I was probably most intimidated by making the thrums using unspun wool roving since I had never done this before. I had a limited amount of wool roving (what was left over from my blanket) and I did not want to waste any by making mistakes. I also knew how delicate this wool roving is and how easily it can tear since it is not spun. I asked my Instagram audience if they had any tips in my stories and thankfully many people had made thrummed mittens in the past and provided advice! They advised me to make all my thrums ahead of time so that they are a consistent size (rather than making them when you need them since they might not be as uniform) and to make the thrums thinner than you think they need to be.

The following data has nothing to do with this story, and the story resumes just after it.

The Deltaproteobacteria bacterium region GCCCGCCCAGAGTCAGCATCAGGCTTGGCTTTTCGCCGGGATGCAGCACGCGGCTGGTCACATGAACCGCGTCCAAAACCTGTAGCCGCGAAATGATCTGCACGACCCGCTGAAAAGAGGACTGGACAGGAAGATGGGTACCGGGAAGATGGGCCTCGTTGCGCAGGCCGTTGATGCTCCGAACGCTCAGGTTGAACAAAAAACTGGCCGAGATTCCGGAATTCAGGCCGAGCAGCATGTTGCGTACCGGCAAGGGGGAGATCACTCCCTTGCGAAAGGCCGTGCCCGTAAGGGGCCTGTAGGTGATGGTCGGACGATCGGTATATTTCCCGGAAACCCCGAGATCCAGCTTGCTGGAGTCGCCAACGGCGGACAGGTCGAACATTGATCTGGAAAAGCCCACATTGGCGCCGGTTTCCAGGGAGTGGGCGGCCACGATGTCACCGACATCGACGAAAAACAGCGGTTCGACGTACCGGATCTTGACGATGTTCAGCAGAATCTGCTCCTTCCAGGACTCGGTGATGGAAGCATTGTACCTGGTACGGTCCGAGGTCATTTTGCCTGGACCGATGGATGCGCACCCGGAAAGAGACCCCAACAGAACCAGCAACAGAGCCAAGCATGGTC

I found this video on YouTube HERE by Zenitude Fibre Arts and used it as a guide for how to make my thrums (note that I did not follow her technique for inserting the thrums as also shown in the video). You want to gently tear off a piece of wool roving and stretch it out so it becomes thinner. Overlap the ends to form a loop and then pinch it in the center so it forms a figure eight. Rub the middle part with your fingers so that it begins to felt with agitation. Roll the thrum in your palm with the edge of the other hand to agitate it some more. You want that middle felted part to be around the same thickness as the yarn you are using to knit the mitten. It was a bonus that I chose to use bulky yarn for my first pair of thrummed mittens since I did not have to make as many thrums (I still had to make about 111 thrums per mitten) and I did not have to make the thrums as thin as worsted weight (which would be more challenging). Bulky yarn also helps the project work up very quickly! You can determine how much thrum you want in your mitten- some readers said they wish they had used less thrum as theirs were too puffy, and someone said that once the thrum felted, their mitten became very oversized, and next time they would make a tighter-fitting mitten to begin with. I found it tricky trying to make those first thrums, but soon it became easier and I got into a rhythm. We watched a movie one evening and I made most of my thrums during that time. It is very helpful to have all your thrums made ahead of time so you can keep knitting your project without having to stop!